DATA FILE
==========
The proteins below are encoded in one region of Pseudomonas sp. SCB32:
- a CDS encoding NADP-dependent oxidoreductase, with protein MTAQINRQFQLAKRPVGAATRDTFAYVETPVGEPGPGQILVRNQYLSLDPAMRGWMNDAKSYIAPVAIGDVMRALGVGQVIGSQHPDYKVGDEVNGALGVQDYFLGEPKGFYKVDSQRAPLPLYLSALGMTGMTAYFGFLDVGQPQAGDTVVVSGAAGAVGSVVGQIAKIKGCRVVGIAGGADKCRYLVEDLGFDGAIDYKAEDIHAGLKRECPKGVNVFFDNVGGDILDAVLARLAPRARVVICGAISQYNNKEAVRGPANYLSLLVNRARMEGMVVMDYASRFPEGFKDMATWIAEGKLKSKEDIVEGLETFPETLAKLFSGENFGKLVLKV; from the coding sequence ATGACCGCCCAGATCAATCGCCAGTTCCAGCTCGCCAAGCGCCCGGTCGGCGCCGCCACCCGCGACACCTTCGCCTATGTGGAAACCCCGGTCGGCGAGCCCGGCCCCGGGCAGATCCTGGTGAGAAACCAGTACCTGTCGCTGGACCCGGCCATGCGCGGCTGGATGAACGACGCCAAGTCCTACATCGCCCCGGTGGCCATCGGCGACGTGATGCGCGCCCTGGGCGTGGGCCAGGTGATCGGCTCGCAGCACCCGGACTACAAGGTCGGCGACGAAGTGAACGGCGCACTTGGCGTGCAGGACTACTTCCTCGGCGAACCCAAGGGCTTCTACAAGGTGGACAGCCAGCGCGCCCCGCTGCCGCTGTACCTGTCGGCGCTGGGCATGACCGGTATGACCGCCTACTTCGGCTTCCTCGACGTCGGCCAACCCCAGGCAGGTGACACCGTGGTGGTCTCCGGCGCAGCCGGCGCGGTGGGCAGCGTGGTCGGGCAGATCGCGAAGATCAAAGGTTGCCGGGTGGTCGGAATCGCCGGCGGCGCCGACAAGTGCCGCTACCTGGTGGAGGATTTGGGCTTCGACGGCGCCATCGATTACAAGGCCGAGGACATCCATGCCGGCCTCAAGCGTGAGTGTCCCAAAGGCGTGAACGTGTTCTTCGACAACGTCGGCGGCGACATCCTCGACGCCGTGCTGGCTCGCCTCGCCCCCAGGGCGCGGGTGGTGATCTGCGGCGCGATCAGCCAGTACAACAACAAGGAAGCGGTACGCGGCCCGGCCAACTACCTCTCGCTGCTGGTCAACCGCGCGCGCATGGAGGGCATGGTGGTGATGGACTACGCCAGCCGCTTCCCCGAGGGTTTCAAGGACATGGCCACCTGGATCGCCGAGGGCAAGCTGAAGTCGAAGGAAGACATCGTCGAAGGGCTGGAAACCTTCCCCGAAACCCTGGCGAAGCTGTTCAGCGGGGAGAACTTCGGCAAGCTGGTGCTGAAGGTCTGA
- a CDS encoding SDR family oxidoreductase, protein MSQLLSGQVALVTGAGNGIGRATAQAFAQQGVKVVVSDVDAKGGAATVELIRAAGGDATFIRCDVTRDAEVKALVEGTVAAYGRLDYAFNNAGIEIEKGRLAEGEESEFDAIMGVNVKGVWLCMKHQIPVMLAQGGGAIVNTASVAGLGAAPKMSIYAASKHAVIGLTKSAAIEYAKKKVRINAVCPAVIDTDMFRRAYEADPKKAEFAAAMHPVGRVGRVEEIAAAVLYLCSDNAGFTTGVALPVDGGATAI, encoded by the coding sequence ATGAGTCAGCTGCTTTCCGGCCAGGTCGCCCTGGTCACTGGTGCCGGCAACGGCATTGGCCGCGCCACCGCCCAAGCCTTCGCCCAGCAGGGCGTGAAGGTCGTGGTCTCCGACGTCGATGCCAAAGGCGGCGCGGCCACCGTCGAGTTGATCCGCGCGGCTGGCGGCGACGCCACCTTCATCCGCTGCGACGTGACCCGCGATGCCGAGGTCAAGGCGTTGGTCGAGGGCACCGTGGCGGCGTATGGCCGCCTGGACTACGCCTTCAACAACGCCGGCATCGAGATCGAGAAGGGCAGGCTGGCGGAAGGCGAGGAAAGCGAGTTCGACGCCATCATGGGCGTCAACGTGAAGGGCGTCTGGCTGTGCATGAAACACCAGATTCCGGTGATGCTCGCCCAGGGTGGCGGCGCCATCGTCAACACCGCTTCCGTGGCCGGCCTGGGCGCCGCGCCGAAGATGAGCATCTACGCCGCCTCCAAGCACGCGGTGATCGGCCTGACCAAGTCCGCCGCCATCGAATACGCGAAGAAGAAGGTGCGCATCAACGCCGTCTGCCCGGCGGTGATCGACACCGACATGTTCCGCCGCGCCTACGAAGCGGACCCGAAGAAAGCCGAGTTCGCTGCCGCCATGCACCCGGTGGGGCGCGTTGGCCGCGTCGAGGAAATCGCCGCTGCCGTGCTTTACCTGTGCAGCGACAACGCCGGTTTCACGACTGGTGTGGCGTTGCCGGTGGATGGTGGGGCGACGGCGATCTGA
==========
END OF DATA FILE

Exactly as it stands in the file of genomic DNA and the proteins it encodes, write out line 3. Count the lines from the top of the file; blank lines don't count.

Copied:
- a CDS encoding SDR family oxidoreductase, protein MSQLLSGQVALVTGAGNGIGRATAQAFAQQGVKVVVSDVDAKGGAATVELIRAAGGDATFIRCDVTRDAEVKALVEGTVAAYGRLDYAFNNAGIEIEKGRLAEGEESEFDAIMGVNVKGVWLCMKHQIPVMLAQGGGAIVNTASVAGLGAAPKMSIYAASKHAVIGLTKSAAIEYAKKKVRINAVCPAVIDTDMFRRAYEADPKKAEFAAAMHPVGRVGRVEEIAAAVLYLCSDNAGFTTGVALPVDGGATAI, encoded by the coding sequence ATGAGTCAGCTGCTTTCCGGCCAGGTCGCCCTGGTCACTGGTGCCGGCAACGGCATTGGCCGCGCCACCGCCCAAGCCTTCGCCCAGCAGGGCGTGAAGGTCGTGGTCTCCGACGTCGATGCCAAAGGCGGCGCGGCCACCGTCGAGTTGATCCGCGCGGCTGGCGGCGACGCCACCTTCATCCGCTGCGACGTGACCCGCGATGCCGAGGTCAAGGCGTTGGTCGAGGGCACCGTGGCGGCGTATGGCCGCCTGGACTACGCCTTCAACAACGCCGGCATCGAGATCGAGAAGGGCAGGCTGGCGGAAGGCGAGGAAAGCGAGTTCGACGCCATCATGGGCGTCAACGTGAAGGGCGTCTGGCTGTGCATGAAACACCAGATTCCGGTGATGCTCGCCCAGGGTGGCGGCGCCATCGTCAACACCGCTTCCGTGGCCGGCCTGGGCGCCGCGCCGAAGATGAGCATCTACGCCGCCTCCAAGCACGCGGTGATCGGCCTGACCAAGTCCGCCGCCATCGAATACGCGAAGAAGAAGGTGCGCATCAACGCCGTCTGCCCGGCGGTGATCGACACCGACATGTTCCGCCGCGCCTACGAAGCGGACCCGAAGAAAGCCGAGTTCGCTGCCGCCATGCACCCGGTGGGGCGCGTTGGCCGCGTCGAGGAAATCGCCGCTGCCGTGCTTTACCTGTGCAGCGACAACGCCGGTTTCACGACTGGTGTGGCGTTGCCGGTGGATGGTGGGGCGACGGCGATCTGA